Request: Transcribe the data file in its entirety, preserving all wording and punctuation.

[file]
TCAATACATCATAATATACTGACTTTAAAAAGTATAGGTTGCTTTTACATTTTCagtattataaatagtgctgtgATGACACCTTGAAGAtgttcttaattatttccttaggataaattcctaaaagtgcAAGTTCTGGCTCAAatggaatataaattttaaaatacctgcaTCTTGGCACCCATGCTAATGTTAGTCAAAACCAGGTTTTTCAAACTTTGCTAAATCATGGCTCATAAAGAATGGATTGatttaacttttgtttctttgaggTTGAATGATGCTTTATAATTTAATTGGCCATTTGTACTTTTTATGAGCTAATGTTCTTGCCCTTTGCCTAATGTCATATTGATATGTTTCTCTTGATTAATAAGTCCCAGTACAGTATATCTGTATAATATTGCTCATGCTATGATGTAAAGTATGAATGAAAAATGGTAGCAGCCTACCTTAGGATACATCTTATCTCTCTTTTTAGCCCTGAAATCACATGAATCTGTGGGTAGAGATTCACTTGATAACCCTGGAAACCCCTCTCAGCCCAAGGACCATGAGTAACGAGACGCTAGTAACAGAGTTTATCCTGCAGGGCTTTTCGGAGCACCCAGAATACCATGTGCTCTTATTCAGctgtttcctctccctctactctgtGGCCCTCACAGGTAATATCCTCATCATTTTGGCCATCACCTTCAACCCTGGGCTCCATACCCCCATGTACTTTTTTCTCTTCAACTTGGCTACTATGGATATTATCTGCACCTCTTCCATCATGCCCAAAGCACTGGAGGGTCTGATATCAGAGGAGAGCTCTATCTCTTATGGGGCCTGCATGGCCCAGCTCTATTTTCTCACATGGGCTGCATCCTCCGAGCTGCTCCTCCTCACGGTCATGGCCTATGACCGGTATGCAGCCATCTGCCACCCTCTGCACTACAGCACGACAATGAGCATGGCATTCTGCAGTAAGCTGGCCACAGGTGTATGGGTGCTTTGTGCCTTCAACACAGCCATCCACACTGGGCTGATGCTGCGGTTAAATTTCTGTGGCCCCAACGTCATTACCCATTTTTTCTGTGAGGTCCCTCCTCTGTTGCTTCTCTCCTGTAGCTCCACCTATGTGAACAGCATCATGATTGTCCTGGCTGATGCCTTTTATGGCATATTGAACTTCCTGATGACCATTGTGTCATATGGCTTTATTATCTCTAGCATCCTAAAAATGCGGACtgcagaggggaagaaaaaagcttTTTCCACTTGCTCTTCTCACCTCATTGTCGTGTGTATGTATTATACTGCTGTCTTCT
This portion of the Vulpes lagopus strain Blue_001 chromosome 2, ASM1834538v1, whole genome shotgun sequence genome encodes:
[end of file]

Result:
TCAATACATCATAATATACTGACTTTAAAAAGTATAGGTTGCTTTTACATTTTCagtattataaatagtgctgtgATGACACCTTGAAGAtgttcttaattatttccttaggataaattcctaaaagtgcAAGTTCTGGCTCAAatggaatataaattttaaaatacctgcaTCTTGGCACCCATGCTAATGTTAGTCAAAACCAGGTTTTTCAAACTTTGCTAAATCATGGCTCATAAAGAATGGATTGatttaacttttgtttctttgaggTTGAATGATGCTTTATAATTTAATTGGCCATTTGTACTTTTTATGAGCTAATGTTCTTGCCCTTTGCCTAATGTCATATTGATATGTTTCTCTTGATTAATAAGTCCCAGTACAGTATATCTGTATAATATTGCTCATGCTATGATGTAAAGTATGAATGAAAAATGGTAGCAGCCTACCTTAGGATACATCTTATCTCTCTTTTTAGCCCTGAAATCACATGAATCTGTGGGTAGAGATTCACTTGATAACCCTGGAAACCCCTCTCAGCCCAAGGACCATGAGTAACGAGACGCTAGTAACAGAGTTTATCCTGCAGGGCTTTTCGGAGCACCCAGAATACCATGTGCTCTTATTCAGctgtttcctctccctctactctgtGGCCCTCACAGGTAATATCCTCATCATTTTGGCCATCACCTTCAACCCTGGGCTCCATACCCCCATGTACTTTTTTCTCTTCAACTTGGCTACTATGGATATTATCTGCACCTCTTCCATCATGCCCAAAGCACTGGAGGGTCTGATATCAGAGGAGAGCTCTATCTCTTATGGGGCCTGCATGGCCCAGCTCTATTTTCTCACATGGGCTGCATCCTCCGAGCTGCTCCTCCTCACGGTCATGGCCTATGACCGGTATGCAGCCATCTGCCACCCTCTGCACTACAGCACGACAATGAGCATGGCATTCTGCAGTAAGCTGGCCACAGGTGTATGGGTGCTTTGTGCCTTCAACACAGCCATCCACACTGGGCTGATGCTGCGGTTAAATTTCTGTGGCCCCAACGTCATTACCCATTTTTTCTGTGAGGTCCCTCCTCTGTTGCTTCTCTCCTGTAGCTCCACCTATGTGAACAGCATCATGATTGTCCTGGCTGATGCCTTTTATGGCATATTGAACTTCCTGATGACCATTGTGTCATATGGCTTTATTATCTCTAGCATCCTAAAAATGCGGACtgcagaggggaagaaaaaagcttTTTCCACTTGCTCTTCTCACCTCATTGTCGTGTGTATGTATTATACTGCTGTCTTCT
This portion of the Vulpes lagopus strain Blue_001 chromosome 2, ASM1834538v1, whole genome shotgun sequence genome encodes: